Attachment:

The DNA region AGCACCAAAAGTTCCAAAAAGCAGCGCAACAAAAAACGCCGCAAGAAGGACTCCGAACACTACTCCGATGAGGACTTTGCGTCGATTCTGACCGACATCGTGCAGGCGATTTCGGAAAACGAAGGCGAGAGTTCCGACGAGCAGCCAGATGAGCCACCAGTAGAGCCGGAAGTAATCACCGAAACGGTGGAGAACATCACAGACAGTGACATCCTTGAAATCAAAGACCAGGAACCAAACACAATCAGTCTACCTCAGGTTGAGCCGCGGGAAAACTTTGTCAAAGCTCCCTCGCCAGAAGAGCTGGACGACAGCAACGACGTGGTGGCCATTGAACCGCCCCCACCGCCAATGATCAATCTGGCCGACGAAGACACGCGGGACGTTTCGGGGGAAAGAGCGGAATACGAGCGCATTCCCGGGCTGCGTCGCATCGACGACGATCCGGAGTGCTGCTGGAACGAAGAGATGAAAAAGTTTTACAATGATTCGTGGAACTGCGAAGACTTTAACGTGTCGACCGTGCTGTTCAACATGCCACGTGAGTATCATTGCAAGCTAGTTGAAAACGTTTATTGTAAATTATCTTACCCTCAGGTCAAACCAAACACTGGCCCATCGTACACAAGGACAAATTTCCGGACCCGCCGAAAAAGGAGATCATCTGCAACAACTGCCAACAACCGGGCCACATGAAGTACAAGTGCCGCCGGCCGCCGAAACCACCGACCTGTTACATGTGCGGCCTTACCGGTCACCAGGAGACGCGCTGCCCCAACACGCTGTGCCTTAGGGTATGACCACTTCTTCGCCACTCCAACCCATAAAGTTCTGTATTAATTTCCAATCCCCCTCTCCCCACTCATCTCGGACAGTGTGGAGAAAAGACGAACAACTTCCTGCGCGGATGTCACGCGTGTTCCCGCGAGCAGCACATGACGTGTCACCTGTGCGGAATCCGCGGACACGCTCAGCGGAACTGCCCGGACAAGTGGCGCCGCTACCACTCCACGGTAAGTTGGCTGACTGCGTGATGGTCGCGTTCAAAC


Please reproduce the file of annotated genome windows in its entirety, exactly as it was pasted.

The DNA region AGCACCAAAAGTTCCAAAAAGCAGCGCAACAAAAAACGCCGCAAGAAGGACTCCGAACACTACTCCGATGAGGACTTTGCGTCGATTCTGACCGACATCGTGCAGGCGATTTCGGAAAACGAAGGCGAGAGTTCCGACGAGCAGCCAGATGAGCCACCAGTAGAGCCGGAAGTAATCACCGAAACGGTGGAGAACATCACAGACAGTGACATCCTTGAAATCAAAGACCAGGAACCAAACACAATCAGTCTACCTCAGGTTGAGCCGCGGGAAAACTTTGTCAAAGCTCCCTCGCCAGAAGAGCTGGACGACAGCAACGACGTGGTGGCCATTGAACCGCCCCCACCGCCAATGATCAATCTGGCCGACGAAGACACGCGGGACGTTTCGGGGGAAAGAGCGGAATACGAGCGCATTCCCGGGCTGCGTCGCATCGACGACGATCCGGAGTGCTGCTGGAACGAAGAGATGAAAAAGTTTTACAATGATTCGTGGAACTGCGAAGACTTTAACGTGTCGACCGTGCTGTTCAACATGCCACGTGAGTATCATTGCAAGCTAGTTGAAAACGTTTATTGTAAATTATCTTACCCTCAGGTCAAACCAAACACTGGCCCATCGTACACAAGGACAAATTTCCGGACCCGCCGAAAAAGGAGATCATCTGCAACAACTGCCAACAACCGGGCCACATGAAGTACAAGTGCCGCCGGCCGCCGAAACCACCGACCTGTTACATGTGCGGCCTTACCGGTCACCAGGAGACGCGCTGCCCCAACACGCTGTGCCTTAGGGTATGACCACTTCTTCGCCACTCCAACCCATAAAGTTCTGTATTAATTTCCAATCCCCCTCTCCCCACTCATCTCGGACAGTGTGGAGAAAAGACGAACAACTTCCTGCGCGGATGTCACGCGTGTTCCCGCGAGCAGCACATGACGTGTCACCTGTGCGGAATCCGCGGACACGCTCAGCGGAACTGCCCGGACAAGTGGCGCCGCTACCACTCCACGGTAAGTTGGCTGACTGCGTGATGGTCGCGTTCAAAC